Sanitizing the Workplace
Implement a thorough cleaning of the physical workplace before employees return to work, and communicate this to employees. Consider if the initial cleaning should be carried out by your regular cleaning contractor, or if a specialized service provider is necessary. Once employees return to the physical workplace, consider what cleaning schedules and protocols are necessary. Consider whether cleaning and disinfecting supplies such as alcohol wipes, hand sanitizer dispensers and wash stations will be provided for employees, if the availability and location of these supplies is adequate, and what rules will be enforced concerning their use by employees and third parties present in the physical workplace.
Personal Protective Equipment (PPE)
Consider whether employees will be required to use PPE, and if so which employees, in what circumstances and what specific PPE. For example, will employees who take an elevator to and from the office each day be required to wear a face mask during their elevator trips? Will PPE be provided or made available to employees required to use it, and if so what standard of PPE will be considered adequate (for example, will an N95 mask be considered necessary in certain circumstances, as opposed to another form of face mask). Will employees be permitted to use their own PPE if they prefer and, if so, are there any standards applicable here?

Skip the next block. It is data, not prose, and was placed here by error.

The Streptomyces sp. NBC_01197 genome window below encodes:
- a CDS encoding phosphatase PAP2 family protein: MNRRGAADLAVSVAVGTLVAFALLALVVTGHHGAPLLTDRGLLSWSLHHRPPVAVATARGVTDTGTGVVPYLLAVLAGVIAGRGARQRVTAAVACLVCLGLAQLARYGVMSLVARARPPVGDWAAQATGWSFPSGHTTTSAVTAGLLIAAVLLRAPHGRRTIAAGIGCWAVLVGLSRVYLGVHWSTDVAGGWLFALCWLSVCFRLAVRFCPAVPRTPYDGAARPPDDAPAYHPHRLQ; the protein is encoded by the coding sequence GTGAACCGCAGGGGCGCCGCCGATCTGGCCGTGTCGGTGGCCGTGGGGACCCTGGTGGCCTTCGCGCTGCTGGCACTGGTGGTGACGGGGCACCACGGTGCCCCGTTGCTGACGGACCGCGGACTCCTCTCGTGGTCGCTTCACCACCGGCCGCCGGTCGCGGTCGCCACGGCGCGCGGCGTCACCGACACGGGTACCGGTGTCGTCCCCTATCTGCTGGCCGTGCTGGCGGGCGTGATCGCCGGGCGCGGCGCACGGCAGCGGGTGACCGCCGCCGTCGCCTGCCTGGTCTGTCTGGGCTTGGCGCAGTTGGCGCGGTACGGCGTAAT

Regular Hours of Work, or Shifts and Staggered Start Times?
Will regular hours of work be maintained for all employees, or will shifts or staggered start times be required in order to reduce the number of employees at work at a given time, and promote physical distancing? If staggered start times or shifts are necessary, review any union collective agreements to determine whether the proposed work schedule is in compliance, or if discussions with the union will be necessary. Consider your obligations under applicable employment standards and human rights legislation if there are any employees for whom the proposed shift or start times create a particular hardship due to family obligations or other factors.
Entry and Exit Points
Consider entry and exit points to the physical workplace, and whether these access points are controlled by the employer or a third party such as a landlord. If the landlord or other third party controls the access points, consult with them to determine what their plan is to reduce to the risk of COVID-19 exposure for people using the access points, and whether the proposed measures are too lax or too onerous in the circumstances. For example, will there be limits on the number of people allowed to use the elevator at one time, and are those limits practical in the circumstances? How will lineups and bottlenecks at access points (for instance, people waiting to use the elevator) be dealt with, and how will physical distancing be maintained in these circumstances? Consider if the number of access points to the workplace should be restricted so that the number and identity of people in the workplace can be better monitored and controlled. Consider how any such measures comply with fire code and other safety regulations. Consider if any special monitoring equipment such as temperature checking devices will be used at access points, and what rules apply to that. Finally, consider how deliveries and other shipping and receiving issues will be dealt with, and whether items delivered to the workplace should be sanitized and how.